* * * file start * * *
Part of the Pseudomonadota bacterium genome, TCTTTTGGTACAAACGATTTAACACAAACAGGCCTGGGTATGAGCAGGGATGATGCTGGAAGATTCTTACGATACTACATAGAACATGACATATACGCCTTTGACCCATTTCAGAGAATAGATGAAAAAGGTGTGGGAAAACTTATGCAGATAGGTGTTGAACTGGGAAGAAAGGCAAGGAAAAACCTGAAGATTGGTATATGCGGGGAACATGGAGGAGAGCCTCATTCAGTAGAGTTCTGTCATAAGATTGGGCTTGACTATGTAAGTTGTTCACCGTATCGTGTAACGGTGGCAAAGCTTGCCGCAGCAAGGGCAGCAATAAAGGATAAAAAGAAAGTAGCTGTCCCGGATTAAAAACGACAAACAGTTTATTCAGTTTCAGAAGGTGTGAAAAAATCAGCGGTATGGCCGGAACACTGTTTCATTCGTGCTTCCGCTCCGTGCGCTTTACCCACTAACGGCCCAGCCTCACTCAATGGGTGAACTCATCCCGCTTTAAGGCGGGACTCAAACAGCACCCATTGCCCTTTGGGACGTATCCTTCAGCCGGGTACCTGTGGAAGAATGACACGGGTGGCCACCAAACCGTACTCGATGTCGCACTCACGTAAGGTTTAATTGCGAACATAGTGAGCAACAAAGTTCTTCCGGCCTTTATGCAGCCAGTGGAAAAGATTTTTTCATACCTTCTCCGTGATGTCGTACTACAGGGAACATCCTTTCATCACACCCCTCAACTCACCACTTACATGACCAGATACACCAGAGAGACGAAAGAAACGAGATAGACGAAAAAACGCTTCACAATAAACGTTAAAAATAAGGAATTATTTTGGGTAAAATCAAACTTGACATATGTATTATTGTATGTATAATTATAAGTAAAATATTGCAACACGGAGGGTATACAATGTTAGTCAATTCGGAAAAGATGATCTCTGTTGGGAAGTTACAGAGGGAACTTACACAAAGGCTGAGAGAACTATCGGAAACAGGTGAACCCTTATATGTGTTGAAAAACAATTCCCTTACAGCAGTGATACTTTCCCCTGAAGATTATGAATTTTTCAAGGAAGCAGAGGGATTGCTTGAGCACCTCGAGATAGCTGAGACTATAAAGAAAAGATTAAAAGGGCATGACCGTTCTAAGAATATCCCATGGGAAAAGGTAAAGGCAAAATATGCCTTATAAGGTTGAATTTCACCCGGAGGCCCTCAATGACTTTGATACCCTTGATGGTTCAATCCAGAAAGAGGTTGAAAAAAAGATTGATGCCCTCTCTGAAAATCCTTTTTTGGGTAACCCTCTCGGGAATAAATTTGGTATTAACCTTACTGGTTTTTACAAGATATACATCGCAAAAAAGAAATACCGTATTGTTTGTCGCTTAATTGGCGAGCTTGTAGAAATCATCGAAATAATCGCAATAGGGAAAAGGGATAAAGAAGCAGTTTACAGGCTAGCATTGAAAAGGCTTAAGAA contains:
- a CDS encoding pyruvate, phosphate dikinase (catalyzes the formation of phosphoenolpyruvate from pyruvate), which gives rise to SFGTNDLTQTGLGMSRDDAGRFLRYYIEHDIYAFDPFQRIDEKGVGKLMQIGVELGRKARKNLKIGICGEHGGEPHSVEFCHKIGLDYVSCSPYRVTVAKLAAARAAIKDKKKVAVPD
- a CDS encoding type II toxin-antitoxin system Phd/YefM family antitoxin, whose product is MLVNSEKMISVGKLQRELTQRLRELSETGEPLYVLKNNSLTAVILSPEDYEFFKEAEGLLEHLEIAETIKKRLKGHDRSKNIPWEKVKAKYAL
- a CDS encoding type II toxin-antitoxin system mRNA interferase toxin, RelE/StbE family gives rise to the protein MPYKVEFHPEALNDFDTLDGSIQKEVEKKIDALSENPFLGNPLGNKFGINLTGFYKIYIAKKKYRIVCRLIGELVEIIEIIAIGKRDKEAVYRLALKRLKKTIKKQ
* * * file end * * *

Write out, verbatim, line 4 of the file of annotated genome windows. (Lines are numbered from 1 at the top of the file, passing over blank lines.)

- a CDS encoding type II toxin-antitoxin system mRNA interferase toxin, RelE/StbE family gives rise to the protein MPYKVEFHPEALNDFDTLDGSIQKEVEKKIDALSENPFLGNPLGNKFGINLTGFYKIYIAKKKYRIVCRLIGELVEIIEIIAIGKRDKEAVYRLALKRLKKTIKKQ